In addition to his many commissions, he worked with the students. Several years after he arrived on campus, he offered to set up a full art program at the college, but there is no indication that his offer was accepted. This may be because of general ill health. Randall had been diagnosed with tuberculosis at a young age and it was about this time that he was sent to New Mexico for the beneficial climate. Randall rented a small adobe house on the outskirts of the city and planned to use it as a residence and studio but he soon returned to North Carolina. On December 11, 1905, he died at Blowing Rock and his body was taken to Washington DC for burial in Glenwood Cemetery.

Evelyn Bailey
Ultimately, Randall’s legacy is not only as one of the most  famous 19th century North Carolina portrait artists, but also as an early advocate of the importance of formative art (architecture, sculpture, and painting) to a liberal education.  On June 23, 1896, he gave an address on the subject before the North Carolina Teachers’ Assembly in Asheville. Interestingly, Randall’s speech included his belief that women had a more highly developed sense of color and felt it was possible that the “early man” who attempted to “imitate” the world around them through painted images – may have actually been early woman. He was committed to the equality of arts and sciences within the liberal arts curriculum and this may have been one of the reasons that McIver found him a kindred spirit.

Sadly, few of Randall’s painting survive on the UNCG campus. Through the years, they have been donated to other institutions or lost as original school buildings were razed or remodeled. Life-size portraits of Charles Duncan McIver and Jabez Curry remain on campus, exhibited in the Curry Building Auditorium. Portraits of Sarah and Evelyn Bailey, students who succumbed to the 1899 typhoid epidemic and philanthropist George Peabody are housed at the University Archives and may be viewed by appointment.

Monday, May 6, 2013

Fraternities and sororities at UNCG

Prior to the founding of the State Normal and Industrial School (now The University of North Carolina at Greensboro) in 1891, Charles Duncan McIver was very supportive of the notion of societies for the female students.  In 1893, the Adelphian and Cornelian became the first two literary societies on campus and almost all of the students joined either one of the two groups.  In the years following, a joint committee of students would divide the list of new freshman girls and place them within either society.  Society invitations and initiations became an exciting time for each student as some expressed great joy in their placement while others were visibly upset. In 1896, fourteen girls attempted to create their own secret society tied to a Greek letter sorority.  Upon discovering this, McIver quickly reproached the girls and demanded they disband the group or face expulsion, believing such exclusive secret organizations were inappropriate to the mission of public education.  Two other literary societies would later be established on the campus as student body population continued to grow.  In 1918, the Dikean Society was founded and the Aletheian Society was later established in 1923.  The societies would continue to operate as part of student life on the campus until 1953 when they were abolished by a student vote.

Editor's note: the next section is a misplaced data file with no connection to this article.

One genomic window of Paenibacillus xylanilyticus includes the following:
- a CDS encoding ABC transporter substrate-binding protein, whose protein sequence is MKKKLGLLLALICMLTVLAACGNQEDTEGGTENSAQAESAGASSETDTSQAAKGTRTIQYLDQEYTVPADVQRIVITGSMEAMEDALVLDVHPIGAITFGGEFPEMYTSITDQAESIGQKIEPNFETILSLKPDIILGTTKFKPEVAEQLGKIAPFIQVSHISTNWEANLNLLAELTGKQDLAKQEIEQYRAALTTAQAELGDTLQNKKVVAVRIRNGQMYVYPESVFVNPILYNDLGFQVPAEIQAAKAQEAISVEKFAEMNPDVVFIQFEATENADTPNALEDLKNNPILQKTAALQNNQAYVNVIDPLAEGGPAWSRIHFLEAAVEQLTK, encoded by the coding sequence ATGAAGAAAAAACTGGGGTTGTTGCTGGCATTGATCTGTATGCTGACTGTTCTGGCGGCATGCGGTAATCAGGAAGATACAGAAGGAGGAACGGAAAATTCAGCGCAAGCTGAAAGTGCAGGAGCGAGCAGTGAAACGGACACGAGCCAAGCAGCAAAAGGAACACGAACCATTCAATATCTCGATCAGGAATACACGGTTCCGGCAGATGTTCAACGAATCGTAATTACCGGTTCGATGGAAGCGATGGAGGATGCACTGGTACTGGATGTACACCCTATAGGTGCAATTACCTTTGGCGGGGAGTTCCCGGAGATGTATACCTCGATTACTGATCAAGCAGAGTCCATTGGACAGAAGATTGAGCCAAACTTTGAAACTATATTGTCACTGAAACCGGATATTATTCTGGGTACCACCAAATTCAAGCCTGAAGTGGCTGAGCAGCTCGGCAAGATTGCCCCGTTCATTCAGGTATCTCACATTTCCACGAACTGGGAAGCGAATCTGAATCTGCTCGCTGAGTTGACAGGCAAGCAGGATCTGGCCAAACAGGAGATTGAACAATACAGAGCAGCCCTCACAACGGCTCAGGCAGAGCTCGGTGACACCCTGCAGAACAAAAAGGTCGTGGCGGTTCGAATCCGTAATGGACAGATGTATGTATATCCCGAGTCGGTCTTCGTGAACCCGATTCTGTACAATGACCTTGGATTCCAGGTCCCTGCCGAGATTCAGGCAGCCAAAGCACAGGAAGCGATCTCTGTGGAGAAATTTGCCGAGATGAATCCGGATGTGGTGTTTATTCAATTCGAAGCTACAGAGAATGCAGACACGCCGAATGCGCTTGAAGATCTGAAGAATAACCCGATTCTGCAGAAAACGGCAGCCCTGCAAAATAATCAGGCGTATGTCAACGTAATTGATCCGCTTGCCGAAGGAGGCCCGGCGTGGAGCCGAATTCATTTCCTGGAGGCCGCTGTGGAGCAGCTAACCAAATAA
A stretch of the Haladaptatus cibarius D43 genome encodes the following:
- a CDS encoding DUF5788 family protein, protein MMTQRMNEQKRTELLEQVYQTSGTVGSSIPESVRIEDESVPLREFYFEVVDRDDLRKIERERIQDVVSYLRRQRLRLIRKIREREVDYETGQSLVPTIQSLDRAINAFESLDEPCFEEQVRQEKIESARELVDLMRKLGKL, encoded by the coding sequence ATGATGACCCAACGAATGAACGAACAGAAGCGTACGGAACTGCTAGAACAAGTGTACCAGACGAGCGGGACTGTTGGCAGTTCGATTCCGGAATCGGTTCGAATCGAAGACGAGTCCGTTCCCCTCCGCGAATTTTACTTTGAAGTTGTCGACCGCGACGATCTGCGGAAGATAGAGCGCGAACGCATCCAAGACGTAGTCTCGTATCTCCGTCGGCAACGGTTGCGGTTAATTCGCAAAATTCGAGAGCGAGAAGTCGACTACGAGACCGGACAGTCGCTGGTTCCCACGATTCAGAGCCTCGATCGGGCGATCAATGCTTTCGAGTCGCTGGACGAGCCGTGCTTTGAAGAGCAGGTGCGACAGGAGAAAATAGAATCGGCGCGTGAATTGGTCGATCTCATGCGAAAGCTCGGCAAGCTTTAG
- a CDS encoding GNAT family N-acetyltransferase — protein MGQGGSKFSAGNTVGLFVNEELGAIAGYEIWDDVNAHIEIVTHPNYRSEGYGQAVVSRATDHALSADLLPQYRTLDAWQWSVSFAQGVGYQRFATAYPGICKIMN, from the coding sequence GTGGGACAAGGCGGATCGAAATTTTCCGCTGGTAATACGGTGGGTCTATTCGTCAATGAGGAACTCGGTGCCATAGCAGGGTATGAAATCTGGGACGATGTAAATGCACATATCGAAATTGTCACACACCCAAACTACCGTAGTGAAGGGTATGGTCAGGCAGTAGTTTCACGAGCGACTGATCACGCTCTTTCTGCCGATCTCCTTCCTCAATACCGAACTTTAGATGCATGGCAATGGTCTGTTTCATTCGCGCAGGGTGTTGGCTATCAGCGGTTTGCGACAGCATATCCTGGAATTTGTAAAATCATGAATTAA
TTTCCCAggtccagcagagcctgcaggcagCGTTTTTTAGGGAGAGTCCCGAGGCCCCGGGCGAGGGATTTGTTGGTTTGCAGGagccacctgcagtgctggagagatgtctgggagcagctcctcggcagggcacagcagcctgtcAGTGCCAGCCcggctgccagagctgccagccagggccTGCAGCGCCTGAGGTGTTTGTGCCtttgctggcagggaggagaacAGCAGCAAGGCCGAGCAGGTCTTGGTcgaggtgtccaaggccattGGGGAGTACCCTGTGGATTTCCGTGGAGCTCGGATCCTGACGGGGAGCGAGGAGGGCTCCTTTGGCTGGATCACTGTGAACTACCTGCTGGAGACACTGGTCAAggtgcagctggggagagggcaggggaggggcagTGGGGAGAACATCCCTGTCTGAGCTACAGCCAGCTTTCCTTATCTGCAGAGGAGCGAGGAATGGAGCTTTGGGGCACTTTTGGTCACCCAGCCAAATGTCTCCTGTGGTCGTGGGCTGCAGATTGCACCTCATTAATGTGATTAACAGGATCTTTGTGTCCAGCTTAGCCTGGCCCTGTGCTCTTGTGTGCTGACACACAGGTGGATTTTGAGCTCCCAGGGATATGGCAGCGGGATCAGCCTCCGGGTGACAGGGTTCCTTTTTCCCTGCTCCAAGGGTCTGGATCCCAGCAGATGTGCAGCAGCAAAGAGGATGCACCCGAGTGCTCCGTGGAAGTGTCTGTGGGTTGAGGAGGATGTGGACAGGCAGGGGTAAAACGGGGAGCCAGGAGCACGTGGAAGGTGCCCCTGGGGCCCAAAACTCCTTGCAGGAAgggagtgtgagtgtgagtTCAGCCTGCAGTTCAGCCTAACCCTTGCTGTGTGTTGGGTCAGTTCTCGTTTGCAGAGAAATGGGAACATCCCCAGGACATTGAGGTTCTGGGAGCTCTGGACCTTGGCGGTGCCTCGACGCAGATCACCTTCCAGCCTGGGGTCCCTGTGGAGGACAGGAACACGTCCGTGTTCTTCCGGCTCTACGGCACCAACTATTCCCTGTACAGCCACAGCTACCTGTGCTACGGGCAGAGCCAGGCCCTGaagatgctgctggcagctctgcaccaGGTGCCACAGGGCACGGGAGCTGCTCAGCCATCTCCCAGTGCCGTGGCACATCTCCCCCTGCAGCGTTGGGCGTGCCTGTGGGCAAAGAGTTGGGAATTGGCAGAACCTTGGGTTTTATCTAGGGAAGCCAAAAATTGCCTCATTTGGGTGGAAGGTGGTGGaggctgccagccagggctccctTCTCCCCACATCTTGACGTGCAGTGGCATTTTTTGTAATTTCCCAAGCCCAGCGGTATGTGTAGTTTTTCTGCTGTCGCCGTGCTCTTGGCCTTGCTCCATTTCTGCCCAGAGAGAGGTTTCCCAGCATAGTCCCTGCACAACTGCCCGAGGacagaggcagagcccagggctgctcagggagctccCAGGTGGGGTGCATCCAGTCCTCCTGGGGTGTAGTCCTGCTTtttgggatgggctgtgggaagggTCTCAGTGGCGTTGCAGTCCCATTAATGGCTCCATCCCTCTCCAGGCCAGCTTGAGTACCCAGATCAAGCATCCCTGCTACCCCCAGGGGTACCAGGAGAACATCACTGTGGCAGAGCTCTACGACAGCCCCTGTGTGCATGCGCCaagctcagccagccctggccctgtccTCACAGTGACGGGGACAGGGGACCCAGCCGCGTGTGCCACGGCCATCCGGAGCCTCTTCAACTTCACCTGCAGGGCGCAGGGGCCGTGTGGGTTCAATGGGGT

The next several decades saw a general distain by the administration regarding the establishment of a Greek system.  In 1975, believing social sororities (and later fraternities) to be elitist, divisive, and irrelevant to academics, a faculty committee voted against the issue of whether to establish a Greek system at UNCG. However, recurring student interested prompted a second study in 1977-1979 and found that thirty-one percent of the student population would consider joining a fraternity or sorority.  With such support, the Board of Trustees approved a five year trial period for a Greek system and in 1980 the first rush took place. By the fall of 1981, there were seven fraternities and seven sororities officially recognized on the campus.  With continuing interest and growth, the five year probationary period expired and a Greek system was official established at UNCG in 1984.  As of 2012, there were ten social fraternities and social eleven sororities on the UNCG campus.

One key iconic symbol that is shared by UNCG fraternities and sororities is the Rock.  The Rock is a 12.7 ton boulder that was imported to the campus from a rock quarry in nearby Jamestown by the Alpha Phi Omega service fraternity in 1973.  It was placed between the dining halls and dormitories and would serve as a message board for the various fraternal organization as it was continuously painted over again and again.  There exists an unwritten rule that a groups message has to stay up for twenty four hours before being written over.  Prior to the Rock, students would paint and decorate the statue of Charles Duncan McIver as way to promote their messages.  However, after years of continued abuse, the statute was beginning to deteriorate thus prompting a new method of communication.